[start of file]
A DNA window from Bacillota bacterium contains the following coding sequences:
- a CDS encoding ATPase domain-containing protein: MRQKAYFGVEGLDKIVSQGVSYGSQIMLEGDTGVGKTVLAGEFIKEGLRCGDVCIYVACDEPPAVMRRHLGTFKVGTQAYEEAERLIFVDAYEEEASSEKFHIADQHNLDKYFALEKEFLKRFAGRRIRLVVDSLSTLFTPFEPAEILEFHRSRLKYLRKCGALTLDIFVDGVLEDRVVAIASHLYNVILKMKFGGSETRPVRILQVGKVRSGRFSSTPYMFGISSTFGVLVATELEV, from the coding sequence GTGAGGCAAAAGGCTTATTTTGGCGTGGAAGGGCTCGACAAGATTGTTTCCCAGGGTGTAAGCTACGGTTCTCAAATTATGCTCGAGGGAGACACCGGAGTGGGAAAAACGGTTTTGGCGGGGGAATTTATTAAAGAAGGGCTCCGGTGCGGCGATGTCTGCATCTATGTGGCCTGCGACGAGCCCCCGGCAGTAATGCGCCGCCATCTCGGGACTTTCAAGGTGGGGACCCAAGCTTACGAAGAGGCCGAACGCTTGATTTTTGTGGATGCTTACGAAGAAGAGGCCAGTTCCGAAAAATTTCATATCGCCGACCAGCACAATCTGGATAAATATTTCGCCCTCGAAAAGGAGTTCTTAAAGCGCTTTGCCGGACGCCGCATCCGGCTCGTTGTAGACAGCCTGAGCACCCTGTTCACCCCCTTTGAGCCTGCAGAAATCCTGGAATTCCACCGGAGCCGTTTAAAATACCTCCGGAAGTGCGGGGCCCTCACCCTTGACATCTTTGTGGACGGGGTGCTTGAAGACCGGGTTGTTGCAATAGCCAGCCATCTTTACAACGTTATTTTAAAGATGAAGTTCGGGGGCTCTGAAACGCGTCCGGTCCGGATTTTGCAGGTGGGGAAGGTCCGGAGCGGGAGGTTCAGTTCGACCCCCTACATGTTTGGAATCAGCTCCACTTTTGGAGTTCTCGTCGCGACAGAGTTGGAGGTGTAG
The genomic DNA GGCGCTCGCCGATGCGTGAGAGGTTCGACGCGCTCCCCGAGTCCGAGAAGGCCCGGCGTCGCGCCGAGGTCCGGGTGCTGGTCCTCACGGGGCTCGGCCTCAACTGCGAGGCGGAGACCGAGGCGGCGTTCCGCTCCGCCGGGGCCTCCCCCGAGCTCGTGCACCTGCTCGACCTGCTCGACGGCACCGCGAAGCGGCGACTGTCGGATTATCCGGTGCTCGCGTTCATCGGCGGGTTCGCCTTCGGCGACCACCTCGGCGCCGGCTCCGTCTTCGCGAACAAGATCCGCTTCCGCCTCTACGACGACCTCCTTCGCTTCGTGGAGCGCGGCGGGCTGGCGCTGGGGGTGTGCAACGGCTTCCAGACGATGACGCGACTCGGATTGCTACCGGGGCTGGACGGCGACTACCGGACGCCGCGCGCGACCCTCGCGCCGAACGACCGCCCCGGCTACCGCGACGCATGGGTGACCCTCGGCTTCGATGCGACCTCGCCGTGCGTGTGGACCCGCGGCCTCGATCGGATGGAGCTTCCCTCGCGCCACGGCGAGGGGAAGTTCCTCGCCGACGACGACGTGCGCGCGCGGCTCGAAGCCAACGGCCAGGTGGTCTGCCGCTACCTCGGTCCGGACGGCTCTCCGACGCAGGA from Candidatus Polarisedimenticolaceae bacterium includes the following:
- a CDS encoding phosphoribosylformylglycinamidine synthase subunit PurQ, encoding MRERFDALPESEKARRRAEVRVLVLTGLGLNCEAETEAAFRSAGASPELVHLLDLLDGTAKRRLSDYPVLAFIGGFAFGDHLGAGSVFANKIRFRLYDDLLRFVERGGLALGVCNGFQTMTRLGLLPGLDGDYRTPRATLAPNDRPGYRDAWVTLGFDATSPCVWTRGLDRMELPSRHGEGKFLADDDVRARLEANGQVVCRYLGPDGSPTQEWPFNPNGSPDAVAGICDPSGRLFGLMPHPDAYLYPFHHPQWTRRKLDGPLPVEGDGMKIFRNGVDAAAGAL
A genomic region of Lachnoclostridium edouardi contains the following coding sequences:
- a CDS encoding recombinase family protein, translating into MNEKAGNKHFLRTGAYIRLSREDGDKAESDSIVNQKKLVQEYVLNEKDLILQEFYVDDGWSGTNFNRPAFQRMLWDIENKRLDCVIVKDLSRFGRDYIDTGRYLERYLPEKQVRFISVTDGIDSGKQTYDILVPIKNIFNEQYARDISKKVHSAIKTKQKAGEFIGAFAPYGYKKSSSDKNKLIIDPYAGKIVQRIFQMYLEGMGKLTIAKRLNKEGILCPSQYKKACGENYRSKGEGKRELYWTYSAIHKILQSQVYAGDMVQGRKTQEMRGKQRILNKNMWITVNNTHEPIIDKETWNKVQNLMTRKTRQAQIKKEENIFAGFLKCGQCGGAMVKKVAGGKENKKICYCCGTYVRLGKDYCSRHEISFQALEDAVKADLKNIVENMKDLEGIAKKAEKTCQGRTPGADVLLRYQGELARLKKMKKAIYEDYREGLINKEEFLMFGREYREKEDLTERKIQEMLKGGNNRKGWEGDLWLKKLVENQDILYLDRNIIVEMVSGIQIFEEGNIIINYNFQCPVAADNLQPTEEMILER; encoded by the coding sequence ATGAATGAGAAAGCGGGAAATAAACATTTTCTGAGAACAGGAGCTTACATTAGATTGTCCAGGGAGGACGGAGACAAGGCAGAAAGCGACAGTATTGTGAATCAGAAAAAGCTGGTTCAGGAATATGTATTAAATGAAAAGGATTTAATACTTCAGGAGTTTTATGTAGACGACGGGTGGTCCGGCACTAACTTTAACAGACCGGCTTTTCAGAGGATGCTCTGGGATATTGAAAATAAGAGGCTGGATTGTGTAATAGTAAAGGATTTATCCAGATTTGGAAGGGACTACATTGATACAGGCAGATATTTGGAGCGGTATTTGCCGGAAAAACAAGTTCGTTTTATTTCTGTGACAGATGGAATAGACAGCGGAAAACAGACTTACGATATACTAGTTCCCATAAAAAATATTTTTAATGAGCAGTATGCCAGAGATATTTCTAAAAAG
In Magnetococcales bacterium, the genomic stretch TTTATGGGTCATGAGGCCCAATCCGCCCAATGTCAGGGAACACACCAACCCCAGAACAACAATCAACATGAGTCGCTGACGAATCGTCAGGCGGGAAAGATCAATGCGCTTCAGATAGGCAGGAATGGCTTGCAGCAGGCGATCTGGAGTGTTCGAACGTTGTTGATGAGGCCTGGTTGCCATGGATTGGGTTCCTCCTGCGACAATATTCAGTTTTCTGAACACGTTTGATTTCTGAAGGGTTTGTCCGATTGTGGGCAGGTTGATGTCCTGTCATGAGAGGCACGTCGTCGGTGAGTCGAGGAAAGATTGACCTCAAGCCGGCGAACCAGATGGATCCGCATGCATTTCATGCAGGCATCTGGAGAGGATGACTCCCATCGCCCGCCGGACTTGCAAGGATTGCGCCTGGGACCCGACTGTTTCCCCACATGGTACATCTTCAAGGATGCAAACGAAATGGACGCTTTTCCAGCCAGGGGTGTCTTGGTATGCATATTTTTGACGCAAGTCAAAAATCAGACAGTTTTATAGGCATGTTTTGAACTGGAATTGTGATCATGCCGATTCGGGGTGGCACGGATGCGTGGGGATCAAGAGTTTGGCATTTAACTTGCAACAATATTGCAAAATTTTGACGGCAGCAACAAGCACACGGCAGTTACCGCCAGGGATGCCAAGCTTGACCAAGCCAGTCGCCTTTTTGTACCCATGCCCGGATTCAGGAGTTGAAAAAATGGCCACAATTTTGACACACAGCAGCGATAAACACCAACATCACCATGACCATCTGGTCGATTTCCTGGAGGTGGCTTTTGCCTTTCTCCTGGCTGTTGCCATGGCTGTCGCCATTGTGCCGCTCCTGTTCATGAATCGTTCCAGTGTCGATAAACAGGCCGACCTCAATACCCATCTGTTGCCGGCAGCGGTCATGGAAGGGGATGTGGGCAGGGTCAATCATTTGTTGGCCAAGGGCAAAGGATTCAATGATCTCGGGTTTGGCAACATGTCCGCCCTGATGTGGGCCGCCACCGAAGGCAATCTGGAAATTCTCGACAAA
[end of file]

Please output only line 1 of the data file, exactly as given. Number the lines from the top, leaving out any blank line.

A DNA window from Bacillota bacterium contains the following coding sequences: